Design and Form: The Basic Course at the Bauhaus by Johannes Itten
Thames and Hudson
Recommended Read 'Design and Form: The Basic Course at the Bauhaus' by Johannes Itten (1888 - 1967), published by Thames and Hudson. A very interesting book into some of the basic theories of colour, tone and shape that were taught at the highly influential Bauhaus school, in the earlier part of the century. Most of the book comprises of images of artwork from artists of the time.
Johannes Itten was a Swiss artist, writer, teacher and theorist and was part of the Expressionistic movement. He was Mazdaznan, a strict vegetarian and meditated to develop inner understanding and intuition.
Originally he trained as a school teacher incorporating new theories of teaching, notably including the practice of not correcting his students' creative work individually, so as not to crush their creative impulse. He chose certain common mistakes to teach the whole class.
From the influence of Hölzel, Itten chose a series of basic shapes (the line, the plane, the circle, the spiral) as a means from which to begin creation. His students did gymnastic exercises before class to relax! Later music and other relaxation techniques.
Itten had a HUGE influence on the use of colour in modern art and even the cosmetics industry. He taught the preliminary course at the innovative Bauhaus from 1919 to 1922 - the basics of material characteristics, composition, and colour. He theorised 7 types of colour contrast. These were hue, value, temperature, complements, simultaneous contrast (Chevreuil), contrast by saturation, contrast by extension.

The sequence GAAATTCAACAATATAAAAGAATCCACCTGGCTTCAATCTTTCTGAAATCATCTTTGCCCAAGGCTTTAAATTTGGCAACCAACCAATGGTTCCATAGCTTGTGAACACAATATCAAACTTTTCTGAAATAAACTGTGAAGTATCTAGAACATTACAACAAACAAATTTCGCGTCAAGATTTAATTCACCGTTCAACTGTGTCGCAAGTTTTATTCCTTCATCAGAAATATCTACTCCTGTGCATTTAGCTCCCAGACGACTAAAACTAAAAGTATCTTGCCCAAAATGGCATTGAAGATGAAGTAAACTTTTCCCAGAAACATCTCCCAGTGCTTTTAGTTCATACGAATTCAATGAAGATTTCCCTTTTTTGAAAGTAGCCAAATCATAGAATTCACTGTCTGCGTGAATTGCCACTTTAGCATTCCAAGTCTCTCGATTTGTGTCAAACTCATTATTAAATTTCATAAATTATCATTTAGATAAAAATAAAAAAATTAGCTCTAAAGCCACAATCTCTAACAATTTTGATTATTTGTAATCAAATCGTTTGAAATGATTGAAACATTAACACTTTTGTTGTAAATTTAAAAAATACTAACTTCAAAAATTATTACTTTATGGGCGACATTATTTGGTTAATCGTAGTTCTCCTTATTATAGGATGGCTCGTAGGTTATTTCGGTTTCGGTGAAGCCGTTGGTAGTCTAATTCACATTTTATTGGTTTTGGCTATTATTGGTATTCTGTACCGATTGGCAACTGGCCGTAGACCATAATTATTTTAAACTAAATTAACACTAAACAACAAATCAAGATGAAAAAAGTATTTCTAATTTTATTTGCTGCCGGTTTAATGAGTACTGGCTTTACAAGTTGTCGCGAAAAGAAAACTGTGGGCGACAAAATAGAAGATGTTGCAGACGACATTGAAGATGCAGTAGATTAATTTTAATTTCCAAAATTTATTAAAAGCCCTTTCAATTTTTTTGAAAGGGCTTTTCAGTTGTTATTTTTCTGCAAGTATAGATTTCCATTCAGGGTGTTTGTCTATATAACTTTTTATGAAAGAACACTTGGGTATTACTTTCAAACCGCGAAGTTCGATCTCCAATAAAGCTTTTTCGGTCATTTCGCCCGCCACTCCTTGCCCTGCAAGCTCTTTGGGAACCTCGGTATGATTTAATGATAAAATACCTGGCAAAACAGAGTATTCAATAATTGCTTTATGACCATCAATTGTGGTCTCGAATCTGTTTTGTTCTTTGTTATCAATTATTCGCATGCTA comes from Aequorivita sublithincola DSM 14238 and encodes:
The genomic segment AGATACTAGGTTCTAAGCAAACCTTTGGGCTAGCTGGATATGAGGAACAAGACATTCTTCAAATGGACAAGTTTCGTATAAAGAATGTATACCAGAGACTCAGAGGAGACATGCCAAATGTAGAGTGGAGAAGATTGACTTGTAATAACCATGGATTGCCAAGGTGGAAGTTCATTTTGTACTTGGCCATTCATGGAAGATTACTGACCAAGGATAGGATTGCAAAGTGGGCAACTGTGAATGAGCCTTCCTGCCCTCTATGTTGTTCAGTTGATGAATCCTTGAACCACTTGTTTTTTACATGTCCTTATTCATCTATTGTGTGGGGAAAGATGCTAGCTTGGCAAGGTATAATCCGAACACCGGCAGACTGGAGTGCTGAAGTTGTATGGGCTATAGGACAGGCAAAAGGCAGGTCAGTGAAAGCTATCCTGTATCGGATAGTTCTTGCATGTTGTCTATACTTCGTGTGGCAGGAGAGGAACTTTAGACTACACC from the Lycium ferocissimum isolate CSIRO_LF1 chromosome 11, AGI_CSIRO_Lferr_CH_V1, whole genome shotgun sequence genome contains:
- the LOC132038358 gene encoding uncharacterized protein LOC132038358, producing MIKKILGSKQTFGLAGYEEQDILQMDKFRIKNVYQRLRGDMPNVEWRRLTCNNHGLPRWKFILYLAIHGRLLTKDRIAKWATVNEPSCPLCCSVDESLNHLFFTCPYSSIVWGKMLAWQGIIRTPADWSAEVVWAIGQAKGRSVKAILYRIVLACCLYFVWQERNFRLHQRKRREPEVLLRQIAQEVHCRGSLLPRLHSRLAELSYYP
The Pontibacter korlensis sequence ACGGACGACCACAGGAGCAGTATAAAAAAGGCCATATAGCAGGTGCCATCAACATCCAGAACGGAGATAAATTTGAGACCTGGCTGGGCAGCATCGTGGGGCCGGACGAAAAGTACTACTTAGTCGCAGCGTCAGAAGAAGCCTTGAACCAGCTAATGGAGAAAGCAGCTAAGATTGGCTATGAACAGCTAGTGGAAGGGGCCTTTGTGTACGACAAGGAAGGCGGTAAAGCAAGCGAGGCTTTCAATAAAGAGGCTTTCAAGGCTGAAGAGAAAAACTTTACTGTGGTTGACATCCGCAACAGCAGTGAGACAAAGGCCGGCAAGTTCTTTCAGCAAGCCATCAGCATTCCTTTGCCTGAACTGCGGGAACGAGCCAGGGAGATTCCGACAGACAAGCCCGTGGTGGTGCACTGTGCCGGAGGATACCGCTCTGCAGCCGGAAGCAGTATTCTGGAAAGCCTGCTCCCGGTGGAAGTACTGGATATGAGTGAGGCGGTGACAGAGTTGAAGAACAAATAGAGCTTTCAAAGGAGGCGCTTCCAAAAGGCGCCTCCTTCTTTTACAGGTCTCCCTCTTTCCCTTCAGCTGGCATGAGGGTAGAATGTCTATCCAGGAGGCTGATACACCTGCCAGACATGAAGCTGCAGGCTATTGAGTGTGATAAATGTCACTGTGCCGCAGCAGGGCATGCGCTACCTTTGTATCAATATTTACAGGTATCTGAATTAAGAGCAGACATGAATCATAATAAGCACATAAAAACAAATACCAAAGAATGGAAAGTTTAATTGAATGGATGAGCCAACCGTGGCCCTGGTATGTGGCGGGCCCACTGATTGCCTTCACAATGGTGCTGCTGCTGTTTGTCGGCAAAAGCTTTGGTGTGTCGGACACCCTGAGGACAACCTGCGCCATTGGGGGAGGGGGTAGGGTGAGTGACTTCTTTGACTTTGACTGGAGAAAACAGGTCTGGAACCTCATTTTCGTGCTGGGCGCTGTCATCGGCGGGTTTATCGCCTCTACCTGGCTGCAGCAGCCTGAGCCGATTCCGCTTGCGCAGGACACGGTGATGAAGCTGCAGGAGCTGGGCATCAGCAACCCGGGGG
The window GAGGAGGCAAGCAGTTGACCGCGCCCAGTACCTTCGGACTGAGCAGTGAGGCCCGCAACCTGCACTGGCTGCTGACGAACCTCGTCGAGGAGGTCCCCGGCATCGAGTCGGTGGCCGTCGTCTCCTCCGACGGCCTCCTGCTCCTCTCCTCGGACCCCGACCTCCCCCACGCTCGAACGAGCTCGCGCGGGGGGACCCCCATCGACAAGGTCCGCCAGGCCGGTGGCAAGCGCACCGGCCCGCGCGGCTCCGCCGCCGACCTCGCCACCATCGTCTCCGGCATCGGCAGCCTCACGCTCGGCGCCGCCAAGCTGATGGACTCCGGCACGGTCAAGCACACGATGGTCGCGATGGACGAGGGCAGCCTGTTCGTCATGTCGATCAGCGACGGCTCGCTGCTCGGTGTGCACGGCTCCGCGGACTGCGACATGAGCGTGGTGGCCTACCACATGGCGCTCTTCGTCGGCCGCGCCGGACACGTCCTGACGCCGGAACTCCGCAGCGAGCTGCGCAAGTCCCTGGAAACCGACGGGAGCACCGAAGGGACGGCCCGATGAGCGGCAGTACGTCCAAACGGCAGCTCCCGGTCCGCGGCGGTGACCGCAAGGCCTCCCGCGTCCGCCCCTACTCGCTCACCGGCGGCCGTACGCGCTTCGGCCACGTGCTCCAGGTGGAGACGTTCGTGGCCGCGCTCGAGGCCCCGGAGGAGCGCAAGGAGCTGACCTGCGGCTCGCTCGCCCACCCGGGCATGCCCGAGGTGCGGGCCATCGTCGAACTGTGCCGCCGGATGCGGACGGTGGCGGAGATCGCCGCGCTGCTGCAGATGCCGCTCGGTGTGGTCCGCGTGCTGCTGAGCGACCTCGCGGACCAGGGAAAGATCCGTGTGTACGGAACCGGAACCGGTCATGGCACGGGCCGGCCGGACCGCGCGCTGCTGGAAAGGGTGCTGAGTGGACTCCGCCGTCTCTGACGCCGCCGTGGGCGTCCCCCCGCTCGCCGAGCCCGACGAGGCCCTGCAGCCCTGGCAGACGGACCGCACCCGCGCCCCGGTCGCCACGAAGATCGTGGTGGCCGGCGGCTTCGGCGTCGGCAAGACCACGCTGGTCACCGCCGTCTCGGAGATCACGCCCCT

Oxfordshire Artweeks celebrated its 40th year in 2022 and the turnout to all the art exhibitions in May was incredible! Thank you to everyone that came to The Spice of Life, behind the Spice Lounge restaurant in Summertown.
It was wonderful to be able to exhibit 'Porthole', 'Sun Light Codes' and 'Sacred Geometry Bots' from my Spring Collection - Circular exploring the sacred geometry of the circle and colour symbolism, as well as some older favourites.
It was a unique experience painting with acrylics in torrential rain showers during this year's En-Plein in Windsor. As painting en-plein is a rare experience for me I took improvised rain cover, which was not sufficient for the heavy rain and wind. Regulars had an array of quite amazing kit that kept them dry, such as an umbrella with a zip-on sheet to make a cosy shelter.
My painting was literally washed off twice, as I battled to dry it in-between each downpour. So instead I did a high speed pen drawing but it got to the point that my hands were so cold they were shaking. Another shower and more wind send me packing to the welcome shelter of Windsor town centre. My resulting piece is not polished but I like the ghostly image of a smaller shadowed castle within the larger drawing. At the beginning, in the sunshine, I was going to do a smaller castle with its windows and more of the formal east garden, but soon realised I wasn't going to have sufficient time outside to complete so much detail.
It is a rare privilege to be able to go into the east gardens of Windsor Castle. These are the Queen's private gardens where she walks her corgis. A dog bowl of water by the stairs was a reminder of this. I chose to paint in these gardens because of the formal geometry used in their design.
These three images are (left to right): Canvas ready to go, my view through scaffolding, stock image of the east gardens.
These pictures are my washed off painting on the left to which I added some colour.
This year all the entrants' paintings were displayed under cover in the Windsor shopping area by the station. A line of easels ran along the shop front windows and made a very interesting display. Many people had a close look and voted on their favourite painting.
Overall a throughly enjoyable day as it was artistically challenging and sociable.
Known as the ‘fulcrum colour’, green is the midway colour on the spectrum. Neutral in temperature, green brings physical equilibrium where positive and negative are balanced.